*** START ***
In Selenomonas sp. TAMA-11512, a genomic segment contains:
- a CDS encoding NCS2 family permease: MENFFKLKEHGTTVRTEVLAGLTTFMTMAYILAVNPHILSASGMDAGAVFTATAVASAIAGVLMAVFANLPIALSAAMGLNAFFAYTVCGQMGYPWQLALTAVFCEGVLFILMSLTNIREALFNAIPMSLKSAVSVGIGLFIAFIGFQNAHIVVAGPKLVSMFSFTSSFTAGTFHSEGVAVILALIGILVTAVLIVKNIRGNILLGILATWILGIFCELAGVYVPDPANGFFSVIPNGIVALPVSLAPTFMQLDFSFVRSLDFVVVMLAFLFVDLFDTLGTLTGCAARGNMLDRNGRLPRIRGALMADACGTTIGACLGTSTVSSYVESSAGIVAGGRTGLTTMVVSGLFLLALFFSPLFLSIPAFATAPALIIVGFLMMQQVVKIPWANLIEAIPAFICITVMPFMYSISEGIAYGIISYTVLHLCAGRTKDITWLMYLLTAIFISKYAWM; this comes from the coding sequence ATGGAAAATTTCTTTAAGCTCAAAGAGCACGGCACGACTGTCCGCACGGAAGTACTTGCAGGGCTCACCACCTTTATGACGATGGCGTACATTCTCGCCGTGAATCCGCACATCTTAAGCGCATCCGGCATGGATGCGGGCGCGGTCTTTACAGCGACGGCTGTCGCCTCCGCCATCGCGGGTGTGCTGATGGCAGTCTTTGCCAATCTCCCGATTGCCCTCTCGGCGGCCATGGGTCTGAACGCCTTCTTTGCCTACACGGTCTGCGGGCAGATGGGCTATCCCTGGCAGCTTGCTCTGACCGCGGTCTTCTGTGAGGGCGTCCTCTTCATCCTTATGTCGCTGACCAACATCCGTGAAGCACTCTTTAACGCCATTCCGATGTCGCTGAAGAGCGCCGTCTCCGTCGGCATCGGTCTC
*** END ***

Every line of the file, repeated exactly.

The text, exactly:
In Selenomonas sp. TAMA-11512, a genomic segment contains:
- a CDS encoding NCS2 family permease: MENFFKLKEHGTTVRTEVLAGLTTFMTMAYILAVNPHILSASGMDAGAVFTATAVASAIAGVLMAVFANLPIALSAAMGLNAFFAYTVCGQMGYPWQLALTAVFCEGVLFILMSLTNIREALFNAIPMSLKSAVSVGIGLFIAFIGFQNAHIVVAGPKLVSMFSFTSSFTAGTFHSEGVAVILALIGILVTAVLIVKNIRGNILLGILATWILGIFCELAGVYVPDPANGFFSVIPNGIVALPVSLAPTFMQLDFSFVRSLDFVVVMLAFLFVDLFDTLGTLTGCAARGNMLDRNGRLPRIRGALMADACGTTIGACLGTSTVSSYVESSAGIVAGGRTGLTTMVVSGLFLLALFFSPLFLSIPAFATAPALIIVGFLMMQQVVKIPWANLIEAIPAFICITVMPFMYSISEGIAYGIISYTVLHLCAGRTKDITWLMYLLTAIFISKYAWM; this comes from the coding sequence ATGGAAAATTTCTTTAAGCTCAAAGAGCACGGCACGACTGTCCGCACGGAAGTACTTGCAGGGCTCACCACCTTTATGACGATGGCGTACATTCTCGCCGTGAATCCGCACATCTTAAGCGCATCCGGCATGGATGCGGGCGCGGTCTTTACAGCGACGGCTGTCGCCTCCGCCATCGCGGGTGTGCTGATGGCAGTCTTTGCCAATCTCCCGATTGCCCTCTCGGCGGCCATGGGTCTGAACGCCTTCTTTGCCTACACGGTCTGCGGGCAGATGGGCTATCCCTGGCAGCTTGCTCTGACCGCGGTCTTCTGTGAGGGCGTCCTCTTCATCCTTATGTCGCTGACCAACATCCGTGAAGCACTCTTTAACGCCATTCCGATGTCGCTGAAGAGCGCCGTCTCCGTCGGCATCGGTCTC